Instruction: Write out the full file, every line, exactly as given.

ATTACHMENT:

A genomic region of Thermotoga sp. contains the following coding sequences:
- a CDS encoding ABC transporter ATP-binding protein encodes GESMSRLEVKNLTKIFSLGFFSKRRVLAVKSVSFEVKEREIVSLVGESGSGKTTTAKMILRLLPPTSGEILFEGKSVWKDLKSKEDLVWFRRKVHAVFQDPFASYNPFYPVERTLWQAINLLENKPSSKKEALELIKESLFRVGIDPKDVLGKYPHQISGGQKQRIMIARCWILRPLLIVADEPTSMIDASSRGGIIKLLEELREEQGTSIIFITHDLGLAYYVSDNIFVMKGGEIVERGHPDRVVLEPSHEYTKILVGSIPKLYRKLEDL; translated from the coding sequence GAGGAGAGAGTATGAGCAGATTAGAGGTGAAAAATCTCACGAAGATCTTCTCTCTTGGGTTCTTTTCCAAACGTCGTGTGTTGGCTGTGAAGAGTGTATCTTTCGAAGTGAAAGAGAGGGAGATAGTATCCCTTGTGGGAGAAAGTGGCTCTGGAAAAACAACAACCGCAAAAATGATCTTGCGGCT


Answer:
A genomic region of Thermotoga sp. contains the following coding sequences:
- a CDS encoding ABC transporter ATP-binding protein encodes GESMSRLEVKNLTKIFSLGFFSKRRVLAVKSVSFEVKEREIVSLVGESGSGKTTTAKMILRLLPPTSGEILFEGKSVWKDLKSKEDLVWFRRKVHAVFQDPFASYNPFYPVERTLWQAINLLENKPSSKKEALELIKESLFRVGIDPKDVLGKYPHQISGGQKQRIMIARCWILRPLLIVADEPTSMIDASSRGGIIKLLEELREEQGTSIIFITHDLGLAYYVSDNIFVMKGGEIVERGHPDRVVLEPSHEYTKILVGSIPKLYRKLEDL; translated from the coding sequence GAGGAGAGAGTATGAGCAGATTAGAGGTGAAAAATCTCACGAAGATCTTCTCTCTTGGGTTCTTTTCCAAACGTCGTGTGTTGGCTGTGAAGAGTGTATCTTTCGAAGTGAAAGAGAGGGAGATAGTATCCCTTGTGGGAGAAAGTGGCTCTGGAAAAACAACAACCGCAAAAATGATCTTGCGGCT